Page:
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A wealthy Mass. widow married a younger man. Her family did not approve, so they put her in an insane asylum

This story appeared in the Boston Globe on Feb. 15, 1895.
This story appeared in the Boston Globe on Feb. 15, 1895.Globe Archives

It was a Valentine’s Day story for the ages, a tale both bizarre and tantalizing, and everyone was talking about it.

On Feb. 14, 1895, a wealthy Massachusetts widow caused an uproar and made national headlines because she was married to a man less than half her age. She was 50, he was 21.

Newspapers across the country — including The Boston Globe — ran the unfortunate tale of Mary S. Breckenridge’s scandalous relationship with “a raw youth of 21” and how her family disapproved of the marriage so much that they had her committed to an insane asylum.

Breckenridge (whose name was often misspelled in news stories) was described as “a woman of refinement, education, and property" from Westfield who led “a normal and happy life” until her first husband died.

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After her husband’s death, she moved in with her son, Orlo, who lived in New York City. She became involved in mission work and joined the Gospel Tabernacle, and that’s how she met the “raw youth” who would eventually become her second husband.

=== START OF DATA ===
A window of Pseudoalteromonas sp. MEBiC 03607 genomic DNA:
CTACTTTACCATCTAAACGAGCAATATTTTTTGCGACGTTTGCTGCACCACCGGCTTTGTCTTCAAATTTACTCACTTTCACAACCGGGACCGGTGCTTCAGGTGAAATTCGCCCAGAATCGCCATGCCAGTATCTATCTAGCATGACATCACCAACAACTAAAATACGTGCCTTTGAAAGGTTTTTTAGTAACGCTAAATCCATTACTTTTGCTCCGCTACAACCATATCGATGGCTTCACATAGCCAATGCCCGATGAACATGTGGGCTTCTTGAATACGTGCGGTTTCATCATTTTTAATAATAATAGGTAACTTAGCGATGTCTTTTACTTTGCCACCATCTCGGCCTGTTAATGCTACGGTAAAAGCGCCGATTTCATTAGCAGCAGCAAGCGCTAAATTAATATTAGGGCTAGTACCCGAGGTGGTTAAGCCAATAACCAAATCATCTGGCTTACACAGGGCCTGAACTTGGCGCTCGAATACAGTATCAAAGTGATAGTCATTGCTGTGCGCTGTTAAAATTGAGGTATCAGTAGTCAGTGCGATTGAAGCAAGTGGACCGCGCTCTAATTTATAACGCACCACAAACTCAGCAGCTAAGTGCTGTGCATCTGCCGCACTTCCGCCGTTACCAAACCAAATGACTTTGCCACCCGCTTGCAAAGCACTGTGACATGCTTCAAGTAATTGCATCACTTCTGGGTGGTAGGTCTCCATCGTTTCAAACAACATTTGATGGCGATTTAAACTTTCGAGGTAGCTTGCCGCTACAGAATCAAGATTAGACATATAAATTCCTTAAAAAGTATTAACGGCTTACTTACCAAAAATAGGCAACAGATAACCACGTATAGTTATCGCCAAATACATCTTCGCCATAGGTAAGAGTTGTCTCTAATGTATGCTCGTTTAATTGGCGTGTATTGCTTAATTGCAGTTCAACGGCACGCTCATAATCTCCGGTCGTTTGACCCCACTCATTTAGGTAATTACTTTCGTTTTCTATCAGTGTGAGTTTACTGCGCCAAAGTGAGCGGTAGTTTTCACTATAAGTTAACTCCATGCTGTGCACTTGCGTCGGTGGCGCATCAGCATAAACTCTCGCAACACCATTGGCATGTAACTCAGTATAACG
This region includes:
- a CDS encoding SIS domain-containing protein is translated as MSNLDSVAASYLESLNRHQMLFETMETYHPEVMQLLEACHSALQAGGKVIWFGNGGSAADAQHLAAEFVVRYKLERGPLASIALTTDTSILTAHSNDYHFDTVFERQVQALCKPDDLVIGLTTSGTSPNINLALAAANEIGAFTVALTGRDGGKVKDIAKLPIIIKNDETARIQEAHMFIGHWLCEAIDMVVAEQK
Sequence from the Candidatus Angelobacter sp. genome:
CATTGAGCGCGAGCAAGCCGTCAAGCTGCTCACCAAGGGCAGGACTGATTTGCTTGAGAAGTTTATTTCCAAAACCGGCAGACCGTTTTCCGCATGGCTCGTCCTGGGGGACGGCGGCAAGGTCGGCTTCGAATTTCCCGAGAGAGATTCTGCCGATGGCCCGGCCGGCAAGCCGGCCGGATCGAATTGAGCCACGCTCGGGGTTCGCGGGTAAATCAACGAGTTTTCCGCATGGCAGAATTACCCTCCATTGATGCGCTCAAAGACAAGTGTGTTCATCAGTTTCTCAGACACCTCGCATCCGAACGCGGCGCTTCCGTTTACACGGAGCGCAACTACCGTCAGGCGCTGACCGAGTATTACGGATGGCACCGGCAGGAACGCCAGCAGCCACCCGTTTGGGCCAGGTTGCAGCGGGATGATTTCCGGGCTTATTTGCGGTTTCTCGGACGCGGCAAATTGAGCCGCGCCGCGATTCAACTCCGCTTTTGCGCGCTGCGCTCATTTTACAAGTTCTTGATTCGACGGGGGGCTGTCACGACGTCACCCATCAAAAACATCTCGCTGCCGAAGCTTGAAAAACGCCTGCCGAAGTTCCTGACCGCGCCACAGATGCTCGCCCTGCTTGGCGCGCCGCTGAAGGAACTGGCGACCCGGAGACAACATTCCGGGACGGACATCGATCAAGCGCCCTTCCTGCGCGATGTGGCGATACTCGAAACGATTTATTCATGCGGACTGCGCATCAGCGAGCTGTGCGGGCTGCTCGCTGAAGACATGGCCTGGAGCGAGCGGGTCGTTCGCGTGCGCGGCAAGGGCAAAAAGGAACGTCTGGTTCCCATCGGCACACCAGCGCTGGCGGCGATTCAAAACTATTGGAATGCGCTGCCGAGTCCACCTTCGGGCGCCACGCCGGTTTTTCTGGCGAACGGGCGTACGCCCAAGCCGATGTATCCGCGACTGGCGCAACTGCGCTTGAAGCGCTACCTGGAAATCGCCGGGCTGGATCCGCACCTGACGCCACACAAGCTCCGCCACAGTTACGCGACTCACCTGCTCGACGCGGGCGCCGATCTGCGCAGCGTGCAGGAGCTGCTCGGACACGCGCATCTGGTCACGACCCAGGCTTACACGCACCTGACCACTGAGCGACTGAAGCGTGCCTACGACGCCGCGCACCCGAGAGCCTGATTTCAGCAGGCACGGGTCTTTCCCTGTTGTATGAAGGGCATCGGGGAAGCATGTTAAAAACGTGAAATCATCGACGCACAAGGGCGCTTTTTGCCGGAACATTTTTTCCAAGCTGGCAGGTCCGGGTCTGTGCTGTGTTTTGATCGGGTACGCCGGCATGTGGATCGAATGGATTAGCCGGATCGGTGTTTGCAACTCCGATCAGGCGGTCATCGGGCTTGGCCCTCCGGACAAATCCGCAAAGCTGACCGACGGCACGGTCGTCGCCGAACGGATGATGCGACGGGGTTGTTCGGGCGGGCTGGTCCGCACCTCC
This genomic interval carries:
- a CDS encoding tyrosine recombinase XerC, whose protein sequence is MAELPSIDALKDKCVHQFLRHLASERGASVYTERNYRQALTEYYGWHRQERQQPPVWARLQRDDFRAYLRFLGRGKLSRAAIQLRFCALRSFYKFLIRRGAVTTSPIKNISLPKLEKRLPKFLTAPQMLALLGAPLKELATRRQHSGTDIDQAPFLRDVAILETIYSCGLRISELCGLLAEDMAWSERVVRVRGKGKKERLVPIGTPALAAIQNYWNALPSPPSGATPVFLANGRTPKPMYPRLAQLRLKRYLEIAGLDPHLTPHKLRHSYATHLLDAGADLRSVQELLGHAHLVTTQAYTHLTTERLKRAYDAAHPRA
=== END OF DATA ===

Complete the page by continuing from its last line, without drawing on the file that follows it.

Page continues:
Arthur Helf was a 21-year-old stagehand who was down on his luck and looking for employment.

This picture of Arthur Helf appeared in the Globe on Feb. 15, 1895.
This picture of Arthur Helf appeared in the Globe on Feb. 15, 1895. Globe Archives

Breckenridge invited him to the apartment she shared with her son and put him to work, unpacking furniture, laying down carpets, and doing other household chores.

After Helf spent a week getting the apartment in order, Breckenridge offered to let him to stay there.

“He promptly accepted,” the Globe reported. “In a short time she began to make love to him. He promptly became converted, and she sent him to a business college to educate him.”

Breckenridge bought Helf new shirts, underwear, and shoes. She made sure he didn’t have any debts.

Globe Archives

One evening when they were both home, and Helf was studying for the business courses he was taking, Breckenridge decided to pop the question.

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“Arthur,” she said, throwing her hands around his neck. “Would you very much object to marrying me? You know I am much older than you.”